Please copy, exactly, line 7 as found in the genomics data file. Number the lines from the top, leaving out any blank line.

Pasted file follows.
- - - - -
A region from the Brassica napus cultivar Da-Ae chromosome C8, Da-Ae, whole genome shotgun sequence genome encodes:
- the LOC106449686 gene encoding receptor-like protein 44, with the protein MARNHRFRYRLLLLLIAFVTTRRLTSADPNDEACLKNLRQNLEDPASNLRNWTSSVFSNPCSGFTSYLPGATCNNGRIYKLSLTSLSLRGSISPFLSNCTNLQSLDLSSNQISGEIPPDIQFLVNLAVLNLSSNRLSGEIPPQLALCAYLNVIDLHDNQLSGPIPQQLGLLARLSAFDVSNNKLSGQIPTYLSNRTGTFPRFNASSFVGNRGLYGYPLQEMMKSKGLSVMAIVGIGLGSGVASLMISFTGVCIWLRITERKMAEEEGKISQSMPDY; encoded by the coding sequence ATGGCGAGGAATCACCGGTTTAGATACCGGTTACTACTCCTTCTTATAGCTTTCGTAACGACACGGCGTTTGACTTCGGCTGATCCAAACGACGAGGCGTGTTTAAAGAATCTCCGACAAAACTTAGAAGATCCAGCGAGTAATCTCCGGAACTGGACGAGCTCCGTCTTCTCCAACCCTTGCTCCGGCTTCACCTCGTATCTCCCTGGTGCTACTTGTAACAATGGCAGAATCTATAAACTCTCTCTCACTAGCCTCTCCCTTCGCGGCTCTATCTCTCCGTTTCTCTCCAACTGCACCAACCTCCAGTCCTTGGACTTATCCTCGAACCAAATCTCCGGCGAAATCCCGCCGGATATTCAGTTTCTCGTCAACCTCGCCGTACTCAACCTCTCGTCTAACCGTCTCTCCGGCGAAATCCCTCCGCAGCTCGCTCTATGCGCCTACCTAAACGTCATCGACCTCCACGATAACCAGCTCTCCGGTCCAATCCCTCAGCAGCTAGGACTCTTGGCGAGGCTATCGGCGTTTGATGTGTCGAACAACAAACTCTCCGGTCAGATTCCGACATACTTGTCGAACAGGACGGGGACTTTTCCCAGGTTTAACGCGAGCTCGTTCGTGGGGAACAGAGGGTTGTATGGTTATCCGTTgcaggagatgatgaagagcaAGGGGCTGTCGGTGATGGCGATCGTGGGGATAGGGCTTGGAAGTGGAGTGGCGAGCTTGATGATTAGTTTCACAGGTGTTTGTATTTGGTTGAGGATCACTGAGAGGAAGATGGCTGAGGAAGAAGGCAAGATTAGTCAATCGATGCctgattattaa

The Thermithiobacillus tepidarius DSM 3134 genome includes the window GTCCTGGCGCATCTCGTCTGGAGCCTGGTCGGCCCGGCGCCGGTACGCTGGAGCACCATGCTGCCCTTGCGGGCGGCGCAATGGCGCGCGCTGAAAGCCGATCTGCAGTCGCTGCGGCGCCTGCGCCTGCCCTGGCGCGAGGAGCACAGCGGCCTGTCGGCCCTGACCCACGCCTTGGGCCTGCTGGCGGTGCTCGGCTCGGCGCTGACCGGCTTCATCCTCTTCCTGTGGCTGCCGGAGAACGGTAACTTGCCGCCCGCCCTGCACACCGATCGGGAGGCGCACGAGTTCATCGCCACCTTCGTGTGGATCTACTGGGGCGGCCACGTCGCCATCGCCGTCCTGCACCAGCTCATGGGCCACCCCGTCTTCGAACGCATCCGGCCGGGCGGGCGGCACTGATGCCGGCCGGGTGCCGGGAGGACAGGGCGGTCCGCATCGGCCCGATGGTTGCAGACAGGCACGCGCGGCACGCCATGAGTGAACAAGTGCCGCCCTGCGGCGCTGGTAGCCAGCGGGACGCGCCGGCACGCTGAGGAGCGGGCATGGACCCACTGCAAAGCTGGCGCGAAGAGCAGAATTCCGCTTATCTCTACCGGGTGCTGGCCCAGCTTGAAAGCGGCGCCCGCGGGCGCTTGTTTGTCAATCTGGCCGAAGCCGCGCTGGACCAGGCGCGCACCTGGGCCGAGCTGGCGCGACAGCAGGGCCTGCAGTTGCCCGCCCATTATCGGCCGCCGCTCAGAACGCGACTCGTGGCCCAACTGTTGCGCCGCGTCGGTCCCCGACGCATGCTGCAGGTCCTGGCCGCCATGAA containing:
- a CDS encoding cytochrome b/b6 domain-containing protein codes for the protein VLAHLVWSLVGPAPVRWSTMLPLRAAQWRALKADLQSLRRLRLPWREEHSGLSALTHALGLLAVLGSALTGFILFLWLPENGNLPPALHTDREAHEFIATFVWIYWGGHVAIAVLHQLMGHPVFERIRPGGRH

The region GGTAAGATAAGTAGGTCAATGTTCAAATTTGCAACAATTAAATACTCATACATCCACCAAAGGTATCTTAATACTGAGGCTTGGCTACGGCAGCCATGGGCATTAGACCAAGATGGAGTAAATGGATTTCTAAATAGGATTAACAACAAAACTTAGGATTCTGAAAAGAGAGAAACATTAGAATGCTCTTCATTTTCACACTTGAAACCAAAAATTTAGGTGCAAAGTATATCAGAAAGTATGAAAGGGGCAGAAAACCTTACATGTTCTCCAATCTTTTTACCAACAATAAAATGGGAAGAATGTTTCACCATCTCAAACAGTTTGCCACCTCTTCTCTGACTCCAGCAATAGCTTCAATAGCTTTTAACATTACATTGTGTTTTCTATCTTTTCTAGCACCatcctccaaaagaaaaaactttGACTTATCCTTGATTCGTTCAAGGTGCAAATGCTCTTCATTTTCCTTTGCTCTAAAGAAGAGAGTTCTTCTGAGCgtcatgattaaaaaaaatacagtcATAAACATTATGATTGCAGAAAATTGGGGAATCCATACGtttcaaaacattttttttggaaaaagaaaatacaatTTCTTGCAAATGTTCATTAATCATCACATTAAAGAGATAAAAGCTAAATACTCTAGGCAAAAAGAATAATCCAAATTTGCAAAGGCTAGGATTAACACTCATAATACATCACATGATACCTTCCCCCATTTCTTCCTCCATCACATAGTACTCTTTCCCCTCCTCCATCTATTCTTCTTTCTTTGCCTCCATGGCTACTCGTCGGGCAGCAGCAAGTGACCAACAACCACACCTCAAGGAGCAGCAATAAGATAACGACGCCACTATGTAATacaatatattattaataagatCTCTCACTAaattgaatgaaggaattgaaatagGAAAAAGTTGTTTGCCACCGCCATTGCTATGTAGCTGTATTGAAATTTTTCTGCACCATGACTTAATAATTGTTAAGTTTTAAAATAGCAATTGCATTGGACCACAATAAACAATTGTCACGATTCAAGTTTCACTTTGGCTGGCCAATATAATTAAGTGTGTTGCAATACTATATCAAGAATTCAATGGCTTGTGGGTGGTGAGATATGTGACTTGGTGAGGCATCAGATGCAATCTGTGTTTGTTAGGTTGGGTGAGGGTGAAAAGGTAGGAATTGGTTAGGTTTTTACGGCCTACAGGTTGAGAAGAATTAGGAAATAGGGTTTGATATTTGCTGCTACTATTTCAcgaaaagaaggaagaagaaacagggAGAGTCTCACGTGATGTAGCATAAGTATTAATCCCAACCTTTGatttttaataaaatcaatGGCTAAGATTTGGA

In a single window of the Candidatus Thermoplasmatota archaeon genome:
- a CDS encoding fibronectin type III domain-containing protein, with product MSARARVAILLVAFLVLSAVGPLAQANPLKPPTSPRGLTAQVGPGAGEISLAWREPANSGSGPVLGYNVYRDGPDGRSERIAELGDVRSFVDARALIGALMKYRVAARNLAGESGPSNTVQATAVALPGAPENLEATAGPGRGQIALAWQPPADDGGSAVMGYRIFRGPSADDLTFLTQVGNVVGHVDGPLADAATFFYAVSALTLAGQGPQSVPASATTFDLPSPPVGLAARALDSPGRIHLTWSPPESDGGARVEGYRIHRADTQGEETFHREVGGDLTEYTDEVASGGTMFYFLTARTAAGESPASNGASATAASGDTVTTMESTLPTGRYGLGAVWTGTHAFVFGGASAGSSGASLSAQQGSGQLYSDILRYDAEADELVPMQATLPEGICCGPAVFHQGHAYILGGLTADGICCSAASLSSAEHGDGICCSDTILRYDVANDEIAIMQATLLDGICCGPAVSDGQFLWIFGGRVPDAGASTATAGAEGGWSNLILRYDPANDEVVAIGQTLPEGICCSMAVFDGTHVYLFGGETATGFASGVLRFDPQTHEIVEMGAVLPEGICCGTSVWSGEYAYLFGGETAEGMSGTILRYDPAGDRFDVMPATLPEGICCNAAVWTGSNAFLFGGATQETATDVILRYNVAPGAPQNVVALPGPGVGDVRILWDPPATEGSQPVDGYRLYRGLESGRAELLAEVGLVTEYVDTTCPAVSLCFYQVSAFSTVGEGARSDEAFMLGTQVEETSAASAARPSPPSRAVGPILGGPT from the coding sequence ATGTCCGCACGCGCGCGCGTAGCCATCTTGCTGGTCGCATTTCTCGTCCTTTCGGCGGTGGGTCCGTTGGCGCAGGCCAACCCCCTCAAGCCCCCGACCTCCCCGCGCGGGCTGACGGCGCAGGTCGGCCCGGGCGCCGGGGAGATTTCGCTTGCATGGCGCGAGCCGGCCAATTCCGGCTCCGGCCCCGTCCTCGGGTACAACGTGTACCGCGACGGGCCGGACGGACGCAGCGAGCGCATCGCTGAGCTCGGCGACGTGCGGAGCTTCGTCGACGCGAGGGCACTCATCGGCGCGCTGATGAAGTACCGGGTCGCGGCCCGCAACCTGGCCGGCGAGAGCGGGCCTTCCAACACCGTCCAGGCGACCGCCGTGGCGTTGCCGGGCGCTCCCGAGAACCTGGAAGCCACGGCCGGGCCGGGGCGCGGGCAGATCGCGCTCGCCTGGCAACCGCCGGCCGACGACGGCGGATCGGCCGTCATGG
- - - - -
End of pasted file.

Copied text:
- a CDS encoding fibronectin type III domain-containing protein, with product MSARARVAILLVAFLVLSAVGPLAQANPLKPPTSPRGLTAQVGPGAGEISLAWREPANSGSGPVLGYNVYRDGPDGRSERIAELGDVRSFVDARALIGALMKYRVAARNLAGESGPSNTVQATAVALPGAPENLEATAGPGRGQIALAWQPPADDGGSAVMGYRIFRGPSADDLTFLTQVGNVVGHVDGPLADAATFFYAVSALTLAGQGPQSVPASATTFDLPSPPVGLAARALDSPGRIHLTWSPPESDGGARVEGYRIHRADTQGEETFHREVGGDLTEYTDEVASGGTMFYFLTARTAAGESPASNGASATAASGDTVTTMESTLPTGRYGLGAVWTGTHAFVFGGASAGSSGASLSAQQGSGQLYSDILRYDAEADELVPMQATLPEGICCGPAVFHQGHAYILGGLTADGICCSAASLSSAEHGDGICCSDTILRYDVANDEIAIMQATLLDGICCGPAVSDGQFLWIFGGRVPDAGASTATAGAEGGWSNLILRYDPANDEVVAIGQTLPEGICCSMAVFDGTHVYLFGGETATGFASGVLRFDPQTHEIVEMGAVLPEGICCGTSVWSGEYAYLFGGETAEGMSGTILRYDPAGDRFDVMPATLPEGICCNAAVWTGSNAFLFGGATQETATDVILRYNVAPGAPQNVVALPGPGVGDVRILWDPPATEGSQPVDGYRLYRGLESGRAELLAEVGLVTEYVDTTCPAVSLCFYQVSAFSTVGEGARSDEAFMLGTQVEETSAASAARPSPPSRAVGPILGGPT from the coding sequence ATGTCCGCACGCGCGCGCGTAGCCATCTTGCTGGTCGCATTTCTCGTCCTTTCGGCGGTGGGTCCGTTGGCGCAGGCCAACCCCCTCAAGCCCCCGACCTCCCCGCGCGGGCTGACGGCGCAGGTCGGCCCGGGCGCCGGGGAGATTTCGCTTGCATGGCGCGAGCCGGCCAATTCCGGCTCCGGCCCCGTCCTCGGGTACAACGTGTACCGCGACGGGCCGGACGGACGCAGCGAGCGCATCGCTGAGCTCGGCGACGTGCGGAGCTTCGTCGACGCGAGGGCACTCATCGGCGCGCTGATGAAGTACCGGGTCGCGGCCCGCAACCTGGCCGGCGAGAGCGGGCCTTCCAACACCGTCCAGGCGACCGCCGTGGCGTTGCCGGGCGCTCCCGAGAACCTGGAAGCCACGGCCGGGCCGGGGCGCGGGCAGATCGCGCTCGCCTGGCAACCGCCGGCCGACGACGGCGGATCGGCCGTCATGG